Robert D. Enright

I am smiling here. Am I supposed to be smiling right before I tell my story of woe? Oh, well. Forgiveness can do that to a person—put joy in his or her heart even in the midst of pain. I am smiling because my forgiveness story, which happened a quarter-of-a-century ago, was responsible in part for the construction of this site. Here is that story:

I started to study forgiveness a generation ago, in 1985, at the University of Wisconsin-Madison. I did not realize it at the time, but as I began to study forgiveness, no one else in the social sciences had taken up this topic in any systematic say. Academia was virtually silent on the matter of person-to-person forgiveness, except in philosophy, where there were a handful of papers exploring this vital topic. The social sciences were silent. As I began to explore how forgiving others might have a direct impact on the well-being of the one who forgives, I encountered substantial and surprising opposition from colleagues, not only at my own university, but well beyond that. This surprised me—-isn’t academia supposed to be about open-minded investigation? About fearless sifting and winnowing? Apparently not. Here are two examples of what I faced early in this fight to bring forgiveness to the social sciences:

1) I was in the office of a prominent professor and after we exchanged pleasantries, he came right up to me. He was not happy. He came up so close to me that we almost touched noses. He glared at me and said, “Do you really think that forgiveness will alleviate symptoms of depression?” The way he said it, my answer was supposed to be,”Why….no…sir….whatever gave you that idea? That would be silly.” Instead, I swallowed hard and said,”Yyyyyes, I do think that science will show this.” Up to that point, this was a hypothesis for me and not a scientifically supported finding (which it is now :). Well, that prominent professor turned around, shook his head in disappointment, and laughed. He continued laughing as he walked out the door. And that was the last time he and I ever discussed the matter. I can still see his head shaking sadly at me as the professor walked out the door.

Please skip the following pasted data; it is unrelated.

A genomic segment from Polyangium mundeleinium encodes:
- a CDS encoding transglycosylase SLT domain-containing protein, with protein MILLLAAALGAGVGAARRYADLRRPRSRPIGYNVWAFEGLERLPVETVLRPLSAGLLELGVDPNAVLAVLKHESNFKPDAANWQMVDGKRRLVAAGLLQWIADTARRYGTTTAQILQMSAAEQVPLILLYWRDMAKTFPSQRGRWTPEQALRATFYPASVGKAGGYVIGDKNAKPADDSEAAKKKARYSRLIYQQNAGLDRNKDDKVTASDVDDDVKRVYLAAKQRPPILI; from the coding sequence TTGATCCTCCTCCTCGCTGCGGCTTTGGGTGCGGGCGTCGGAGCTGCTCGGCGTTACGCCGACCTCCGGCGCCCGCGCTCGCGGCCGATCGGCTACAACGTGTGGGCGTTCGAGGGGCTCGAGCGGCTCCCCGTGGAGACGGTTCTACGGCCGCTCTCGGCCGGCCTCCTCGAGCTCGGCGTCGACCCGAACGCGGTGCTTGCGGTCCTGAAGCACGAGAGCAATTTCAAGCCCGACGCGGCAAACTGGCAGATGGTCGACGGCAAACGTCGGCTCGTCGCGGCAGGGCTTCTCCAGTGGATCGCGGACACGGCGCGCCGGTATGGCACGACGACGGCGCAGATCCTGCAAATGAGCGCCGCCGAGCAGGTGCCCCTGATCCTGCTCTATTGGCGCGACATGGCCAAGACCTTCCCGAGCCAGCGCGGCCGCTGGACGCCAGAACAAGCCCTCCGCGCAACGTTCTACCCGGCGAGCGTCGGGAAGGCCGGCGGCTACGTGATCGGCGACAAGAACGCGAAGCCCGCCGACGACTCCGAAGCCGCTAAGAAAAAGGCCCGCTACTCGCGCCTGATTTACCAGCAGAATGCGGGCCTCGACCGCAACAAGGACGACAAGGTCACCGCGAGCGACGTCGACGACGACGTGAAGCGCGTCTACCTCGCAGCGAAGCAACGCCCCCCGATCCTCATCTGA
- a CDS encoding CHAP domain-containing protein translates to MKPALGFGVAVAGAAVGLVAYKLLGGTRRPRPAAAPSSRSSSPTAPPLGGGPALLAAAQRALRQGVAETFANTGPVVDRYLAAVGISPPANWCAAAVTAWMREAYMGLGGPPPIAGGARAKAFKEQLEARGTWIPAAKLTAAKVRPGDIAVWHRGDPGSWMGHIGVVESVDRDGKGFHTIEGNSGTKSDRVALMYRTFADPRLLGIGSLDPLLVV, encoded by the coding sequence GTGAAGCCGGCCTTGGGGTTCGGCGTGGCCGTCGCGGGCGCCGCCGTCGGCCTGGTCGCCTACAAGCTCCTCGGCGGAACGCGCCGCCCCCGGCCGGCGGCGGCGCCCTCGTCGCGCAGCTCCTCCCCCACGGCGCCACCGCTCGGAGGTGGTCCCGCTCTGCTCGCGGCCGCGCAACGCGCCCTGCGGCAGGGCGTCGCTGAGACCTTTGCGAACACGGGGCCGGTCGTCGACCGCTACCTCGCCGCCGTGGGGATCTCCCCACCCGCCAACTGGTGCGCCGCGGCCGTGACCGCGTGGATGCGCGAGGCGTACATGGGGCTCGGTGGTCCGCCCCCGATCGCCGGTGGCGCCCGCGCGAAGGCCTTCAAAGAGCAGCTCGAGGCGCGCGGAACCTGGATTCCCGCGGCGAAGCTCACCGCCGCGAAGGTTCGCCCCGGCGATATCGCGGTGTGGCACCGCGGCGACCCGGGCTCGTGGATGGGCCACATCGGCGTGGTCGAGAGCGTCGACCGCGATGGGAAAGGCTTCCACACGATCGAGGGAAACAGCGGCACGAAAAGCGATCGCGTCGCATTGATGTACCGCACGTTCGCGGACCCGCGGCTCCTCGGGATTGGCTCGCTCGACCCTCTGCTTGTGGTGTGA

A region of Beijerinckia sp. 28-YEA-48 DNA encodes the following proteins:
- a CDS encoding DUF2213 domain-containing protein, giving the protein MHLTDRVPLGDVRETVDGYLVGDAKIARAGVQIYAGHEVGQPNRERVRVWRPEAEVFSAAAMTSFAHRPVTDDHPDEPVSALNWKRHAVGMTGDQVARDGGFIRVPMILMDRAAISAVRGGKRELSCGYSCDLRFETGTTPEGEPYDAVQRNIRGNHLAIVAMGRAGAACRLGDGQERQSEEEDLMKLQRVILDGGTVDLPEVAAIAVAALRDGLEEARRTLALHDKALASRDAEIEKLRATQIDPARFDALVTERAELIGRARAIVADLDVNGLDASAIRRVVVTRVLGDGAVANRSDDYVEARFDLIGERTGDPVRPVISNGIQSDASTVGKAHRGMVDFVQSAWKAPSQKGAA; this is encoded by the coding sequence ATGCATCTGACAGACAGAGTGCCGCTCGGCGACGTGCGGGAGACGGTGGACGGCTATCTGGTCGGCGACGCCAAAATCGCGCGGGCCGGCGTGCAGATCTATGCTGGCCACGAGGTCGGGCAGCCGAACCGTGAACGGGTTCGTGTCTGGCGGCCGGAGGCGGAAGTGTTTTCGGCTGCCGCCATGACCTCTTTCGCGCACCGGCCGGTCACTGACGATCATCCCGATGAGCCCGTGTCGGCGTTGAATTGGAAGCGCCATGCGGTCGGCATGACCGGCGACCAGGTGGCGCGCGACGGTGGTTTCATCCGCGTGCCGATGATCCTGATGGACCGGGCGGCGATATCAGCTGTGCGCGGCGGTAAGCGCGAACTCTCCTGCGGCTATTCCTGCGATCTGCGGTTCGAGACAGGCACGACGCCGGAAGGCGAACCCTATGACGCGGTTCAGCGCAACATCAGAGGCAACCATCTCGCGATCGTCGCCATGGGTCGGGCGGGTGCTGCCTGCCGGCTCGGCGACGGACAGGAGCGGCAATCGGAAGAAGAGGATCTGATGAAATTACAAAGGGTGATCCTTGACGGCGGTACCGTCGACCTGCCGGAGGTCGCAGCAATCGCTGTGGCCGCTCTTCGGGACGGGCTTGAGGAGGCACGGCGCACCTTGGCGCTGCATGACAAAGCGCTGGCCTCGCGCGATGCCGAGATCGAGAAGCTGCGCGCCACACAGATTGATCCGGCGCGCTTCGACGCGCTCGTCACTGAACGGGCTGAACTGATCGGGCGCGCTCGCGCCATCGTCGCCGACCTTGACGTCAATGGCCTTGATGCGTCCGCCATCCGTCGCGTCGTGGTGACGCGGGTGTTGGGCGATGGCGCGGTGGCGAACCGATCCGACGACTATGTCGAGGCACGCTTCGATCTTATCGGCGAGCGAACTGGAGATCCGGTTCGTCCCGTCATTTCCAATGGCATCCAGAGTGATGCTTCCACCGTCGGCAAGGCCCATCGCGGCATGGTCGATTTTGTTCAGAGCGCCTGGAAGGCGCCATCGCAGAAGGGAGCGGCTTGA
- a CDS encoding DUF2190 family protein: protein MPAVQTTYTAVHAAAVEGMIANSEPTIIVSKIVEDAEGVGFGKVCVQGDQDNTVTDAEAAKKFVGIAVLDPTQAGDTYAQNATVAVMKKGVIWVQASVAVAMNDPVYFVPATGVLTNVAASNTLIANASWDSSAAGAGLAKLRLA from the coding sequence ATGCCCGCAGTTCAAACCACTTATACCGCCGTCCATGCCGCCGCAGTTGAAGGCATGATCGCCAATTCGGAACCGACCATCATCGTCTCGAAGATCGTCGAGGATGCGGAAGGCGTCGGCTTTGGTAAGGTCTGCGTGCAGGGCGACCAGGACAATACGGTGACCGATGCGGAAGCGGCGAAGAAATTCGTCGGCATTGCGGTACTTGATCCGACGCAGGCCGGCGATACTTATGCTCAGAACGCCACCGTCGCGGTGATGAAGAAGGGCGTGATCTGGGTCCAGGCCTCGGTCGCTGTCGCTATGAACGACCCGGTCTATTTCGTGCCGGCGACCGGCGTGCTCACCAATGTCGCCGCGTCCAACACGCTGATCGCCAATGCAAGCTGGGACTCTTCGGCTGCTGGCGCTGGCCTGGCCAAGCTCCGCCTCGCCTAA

2) A graduate student whom I was advising came into my office one day and she was pale with stress. “What is wrong?” I asked. She explained that she had just met a professor in the hall who told her that she will never get an academic job working with Enright. The forgiveness work will go nowhere. Enright has ruined his career. She looked me in the eye and asked, “Will I get a job in academia if I continue working with you on forgiveness?” I was honest and said,”It is possible that you will not get a job in academia. It is too early to say how the academy will react to this work. You are taking a risk.” That actually seemed to help this very courageous student, who decided to stay with forgiveness, is now happily published and is tenured at an American university. Ahhh, sweet revenge! (Oops. We forgiveness-types should not use such nasty words as “revenge”….but we are human, too.)

There are other stories to tell, but you get the idea. For me personally, the greatest challenge to forgive people arose when I started to study forgiveness. I did feel betrayed because of my expectations regarding academic freedom—being put down for just having ideas is not so much fun. Yet, I came to see those who castigated me as not seeing far enough. They were trapped in a little world, one that dictates what one can and cannot think. I wanted no part of that. Eventually, I began to see how freeing my own thoughts were on forgiveness, despite opposition, and this gave me the impetus to forgive as I studied forgiveness as my life’s calling.

Some of the colleagues are among my friends now, others have left the university and I have not seen them in years, but my heart is warm toward them. They helped to challenge me. Without them, I may not have dug down deeply to produce the best science that I could. Their challenges made the work better and so as we inaugurate this new website, I give a special “thank you” to those who, a long time ago, were skeptical of me and the work. Their skepticism became fuel for perseverance and now here we are, with a new website that I hope helps others to lead the forgiving life.